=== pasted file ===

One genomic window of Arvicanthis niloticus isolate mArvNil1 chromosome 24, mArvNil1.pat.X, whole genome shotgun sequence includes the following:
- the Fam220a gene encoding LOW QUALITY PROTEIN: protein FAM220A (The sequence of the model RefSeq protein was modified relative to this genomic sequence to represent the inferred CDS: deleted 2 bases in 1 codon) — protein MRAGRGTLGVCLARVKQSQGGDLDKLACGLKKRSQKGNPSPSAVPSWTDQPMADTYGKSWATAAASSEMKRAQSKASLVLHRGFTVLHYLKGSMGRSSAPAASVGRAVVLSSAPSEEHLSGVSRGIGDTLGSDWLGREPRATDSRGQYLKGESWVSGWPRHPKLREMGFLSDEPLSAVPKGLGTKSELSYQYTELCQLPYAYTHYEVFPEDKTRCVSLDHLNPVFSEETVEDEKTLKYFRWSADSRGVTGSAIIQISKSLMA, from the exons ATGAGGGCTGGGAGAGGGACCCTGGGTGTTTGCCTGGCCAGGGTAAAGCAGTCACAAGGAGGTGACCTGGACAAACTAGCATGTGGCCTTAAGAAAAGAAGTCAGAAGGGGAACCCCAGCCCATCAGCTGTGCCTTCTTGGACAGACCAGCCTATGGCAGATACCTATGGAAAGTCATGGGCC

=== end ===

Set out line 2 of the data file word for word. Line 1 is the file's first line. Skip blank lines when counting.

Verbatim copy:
- the Fam220a gene encoding LOW QUALITY PROTEIN: protein FAM220A (The sequence of the model RefSeq protein was modified relative to this genomic sequence to represent the inferred CDS: deleted 2 bases in 1 codon) — protein MRAGRGTLGVCLARVKQSQGGDLDKLACGLKKRSQKGNPSPSAVPSWTDQPMADTYGKSWATAAASSEMKRAQSKASLVLHRGFTVLHYLKGSMGRSSAPAASVGRAVVLSSAPSEEHLSGVSRGIGDTLGSDWLGREPRATDSRGQYLKGESWVSGWPRHPKLREMGFLSDEPLSAVPKGLGTKSELSYQYTELCQLPYAYTHYEVFPEDKTRCVSLDHLNPVFSEETVEDEKTLKYFRWSADSRGVTGSAIIQISKSLMA, from the exons ATGAGGGCTGGGAGAGGGACCCTGGGTGTTTGCCTGGCCAGGGTAAAGCAGTCACAAGGAGGTGACCTGGACAAACTAGCATGTGGCCTTAAGAAAAGAAGTCAGAAGGGGAACCCCAGCCCATCAGCTGTGCCTTCTTGGACAGACCAGCCTATGGCAGATACCTATGGAAAGTCATGGGCC